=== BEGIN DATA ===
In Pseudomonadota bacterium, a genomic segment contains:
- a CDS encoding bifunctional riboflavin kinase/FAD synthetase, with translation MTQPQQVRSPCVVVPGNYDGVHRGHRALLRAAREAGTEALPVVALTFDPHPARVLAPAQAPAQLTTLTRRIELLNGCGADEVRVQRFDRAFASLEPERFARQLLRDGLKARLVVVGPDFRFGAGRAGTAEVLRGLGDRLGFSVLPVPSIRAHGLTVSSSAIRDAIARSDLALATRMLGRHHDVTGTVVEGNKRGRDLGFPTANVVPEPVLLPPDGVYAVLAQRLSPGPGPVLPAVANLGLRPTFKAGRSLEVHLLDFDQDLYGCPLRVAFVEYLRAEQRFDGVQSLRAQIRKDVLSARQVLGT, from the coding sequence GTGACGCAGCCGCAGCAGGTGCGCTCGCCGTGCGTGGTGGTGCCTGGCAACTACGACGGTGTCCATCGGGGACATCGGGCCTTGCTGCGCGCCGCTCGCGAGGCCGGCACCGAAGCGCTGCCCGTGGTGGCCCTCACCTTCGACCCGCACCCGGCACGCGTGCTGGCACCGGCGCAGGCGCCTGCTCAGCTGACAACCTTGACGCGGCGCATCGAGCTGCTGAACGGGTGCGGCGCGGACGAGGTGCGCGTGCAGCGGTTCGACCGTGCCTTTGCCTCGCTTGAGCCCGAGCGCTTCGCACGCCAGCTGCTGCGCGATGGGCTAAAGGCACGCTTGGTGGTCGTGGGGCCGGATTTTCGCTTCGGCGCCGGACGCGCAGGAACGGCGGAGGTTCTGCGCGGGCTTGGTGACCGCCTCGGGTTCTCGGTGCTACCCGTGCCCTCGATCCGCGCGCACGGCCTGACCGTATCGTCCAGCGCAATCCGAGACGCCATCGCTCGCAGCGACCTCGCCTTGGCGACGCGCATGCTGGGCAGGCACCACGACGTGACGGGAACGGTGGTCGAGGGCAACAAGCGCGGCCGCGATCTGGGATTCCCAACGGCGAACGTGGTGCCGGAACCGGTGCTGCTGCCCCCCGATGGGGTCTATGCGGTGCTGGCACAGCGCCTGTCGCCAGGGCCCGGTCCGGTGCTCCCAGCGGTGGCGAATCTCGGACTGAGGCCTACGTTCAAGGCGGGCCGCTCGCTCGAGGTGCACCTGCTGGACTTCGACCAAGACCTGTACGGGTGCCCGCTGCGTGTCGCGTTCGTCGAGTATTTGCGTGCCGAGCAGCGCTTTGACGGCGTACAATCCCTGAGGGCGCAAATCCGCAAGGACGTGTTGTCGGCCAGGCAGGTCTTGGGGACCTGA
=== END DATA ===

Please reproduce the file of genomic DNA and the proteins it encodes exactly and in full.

In Pseudomonadota bacterium, a genomic segment contains:
- a CDS encoding bifunctional riboflavin kinase/FAD synthetase, with translation MTQPQQVRSPCVVVPGNYDGVHRGHRALLRAAREAGTEALPVVALTFDPHPARVLAPAQAPAQLTTLTRRIELLNGCGADEVRVQRFDRAFASLEPERFARQLLRDGLKARLVVVGPDFRFGAGRAGTAEVLRGLGDRLGFSVLPVPSIRAHGLTVSSSAIRDAIARSDLALATRMLGRHHDVTGTVVEGNKRGRDLGFPTANVVPEPVLLPPDGVYAVLAQRLSPGPGPVLPAVANLGLRPTFKAGRSLEVHLLDFDQDLYGCPLRVAFVEYLRAEQRFDGVQSLRAQIRKDVLSARQVLGT, from the coding sequence GTGACGCAGCCGCAGCAGGTGCGCTCGCCGTGCGTGGTGGTGCCTGGCAACTACGACGGTGTCCATCGGGGACATCGGGCCTTGCTGCGCGCCGCTCGCGAGGCCGGCACCGAAGCGCTGCCCGTGGTGGCCCTCACCTTCGACCCGCACCCGGCACGCGTGCTGGCACCGGCGCAGGCGCCTGCTCAGCTGACAACCTTGACGCGGCGCATCGAGCTGCTGAACGGGTGCGGCGCGGACGAGGTGCGCGTGCAGCGGTTCGACCGTGCCTTTGCCTCGCTTGAGCCCGAGCGCTTCGCACGCCAGCTGCTGCGCGATGGGCTAAAGGCACGCTTGGTGGTCGTGGGGCCGGATTTTCGCTTCGGCGCCGGACGCGCAGGAACGGCGGAGGTTCTGCGCGGGCTTGGTGACCGCCTCGGGTTCTCGGTGCTACCCGTGCCCTCGATCCGCGCGCACGGCCTGACCGTATCGTCCAGCGCAATCCGAGACGCCATCGCTCGCAGCGACCTCGCCTTGGCGACGCGCATGCTGGGCAGGCACCACGACGTGACGGGAACGGTGGTCGAGGGCAACAAGCGCGGCCGCGATCTGGGATTCCCAACGGCGAACGTGGTGCCGGAACCGGTGCTGCTGCCCCCCGATGGGGTCTATGCGGTGCTGGCACAGCGCCTGTCGCCAGGGCCCGGTCCGGTGCTCCCAGCGGTGGCGAATCTCGGACTGAGGCCTACGTTCAAGGCGGGCCGCTCGCTCGAGGTGCACCTGCTGGACTTCGACCAAGACCTGTACGGGTGCCCGCTGCGTGTCGCGTTCGTCGAGTATTTGCGTGCCGAGCAGCGCTTTGACGGCGTACAATCCCTGAGGGCGCAAATCCGCAAGGACGTGTTGTCGGCCAGGCAGGTCTTGGGGACCTGA